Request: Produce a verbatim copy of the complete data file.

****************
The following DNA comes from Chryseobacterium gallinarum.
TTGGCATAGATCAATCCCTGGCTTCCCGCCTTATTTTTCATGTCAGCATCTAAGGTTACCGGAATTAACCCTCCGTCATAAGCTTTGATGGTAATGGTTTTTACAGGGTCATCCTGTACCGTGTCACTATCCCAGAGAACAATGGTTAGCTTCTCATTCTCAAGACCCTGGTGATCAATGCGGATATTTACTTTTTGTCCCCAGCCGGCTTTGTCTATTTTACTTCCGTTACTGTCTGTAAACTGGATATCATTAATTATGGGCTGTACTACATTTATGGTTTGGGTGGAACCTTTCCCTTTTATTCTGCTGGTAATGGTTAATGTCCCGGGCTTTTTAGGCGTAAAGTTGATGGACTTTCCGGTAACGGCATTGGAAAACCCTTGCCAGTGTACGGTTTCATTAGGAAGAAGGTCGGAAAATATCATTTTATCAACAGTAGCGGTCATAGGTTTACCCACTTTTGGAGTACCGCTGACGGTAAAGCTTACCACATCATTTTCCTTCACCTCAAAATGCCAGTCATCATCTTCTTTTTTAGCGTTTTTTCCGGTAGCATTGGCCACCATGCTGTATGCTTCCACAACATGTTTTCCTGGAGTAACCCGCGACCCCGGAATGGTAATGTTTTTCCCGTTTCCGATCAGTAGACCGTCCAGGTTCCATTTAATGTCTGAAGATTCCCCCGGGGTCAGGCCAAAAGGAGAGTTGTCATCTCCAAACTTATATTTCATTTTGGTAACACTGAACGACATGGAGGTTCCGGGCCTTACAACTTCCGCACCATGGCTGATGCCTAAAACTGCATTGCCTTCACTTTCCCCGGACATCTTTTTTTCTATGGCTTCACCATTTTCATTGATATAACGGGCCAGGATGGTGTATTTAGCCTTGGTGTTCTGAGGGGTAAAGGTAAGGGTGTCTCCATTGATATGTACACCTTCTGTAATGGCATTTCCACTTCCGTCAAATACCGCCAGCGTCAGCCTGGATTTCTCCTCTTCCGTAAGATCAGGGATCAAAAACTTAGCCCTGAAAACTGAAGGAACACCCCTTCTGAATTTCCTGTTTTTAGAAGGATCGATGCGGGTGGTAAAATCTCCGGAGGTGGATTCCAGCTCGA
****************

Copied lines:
The following DNA comes from Chryseobacterium gallinarum.
TTGGCATAGATCAATCCCTGGCTTCCCGCCTTATTTTTCATGTCAGCATCTAAGGTTACCGGAATTAACCCTCCGTCATAAGCTTTGATGGTAATGGTTTTTACAGGGTCATCCTGTACCGTGTCACTATCCCAGAGAACAATGGTTAGCTTCTCATTCTCAAGACCCTGGTGATCAATGCGGATATTTACTTTTTGTCCCCAGCCGGCTTTGTCTATTTTACTTCCGTTACTGTCTGTAAACTGGATATCATTAATTATGGGCTGTACTACATTTATGGTTTGGGTGGAACCTTTCCCTTTTATTCTGCTGGTAATGGTTAATGTCCCGGGCTTTTTAGGCGTAAAGTTGATGGACTTTCCGGTAACGGCATTGGAAAACCCTTGCCAGTGTACGGTTTCATTAGGAAGAAGGTCGGAAAATATCATTTTATCAACAGTAGCGGTCATAGGTTTACCCACTTTTGGAGTACCGCTGACGGTAAAGCTTACCACATCATTTTCCTTCACCTCAAAATGCCAGTCATCATCTTCTTTTTTAGCGTTTTTTCCGGTAGCATTGGCCACCATGCTGTATGCTTCCACAACATGTTTTCCTGGAGTAACCCGCGACCCCGGAATGGTAATGTTTTTCCCGTTTCCGATCAGTAGACCGTCCAGGTTCCATTTAATGTCTGAAGATTCCCCCGGGGTCAGGCCAAAAGGAGAGTTGTCATCTCCAAACTTATATTTCATTTTGGTAACACTGAACGACATGGAGGTTCCGGGCCTTACAACTTCCGCACCATGGCTGATGCCTAAAACTGCATTGCCTTCACTTTCCCCGGACATCTTTTTTTCTATGGCTTCACCATTTTCATTGATATAACGGGCCAGGATGGTGTATTTAGCCTTGGTGTTCTGAGGGGTAAAGGTAAGGGTGTCTCCATTGATATGTACACCTTCTGTAATGGCATTTCCACTTCCGTCAAATACCGCCAGCGTCAGCCTGGATTTCTCCTCTTCCGTAAGATCAGGGATCAAAAACTTAGCCCTGAAAACTGAAGGAACACCCCTTCTGAATTTCCTGTTTTTAGAAGGATCGATGCGGGTGGTAAAATCTCCGGAGGTGGATTCCAGCTCGA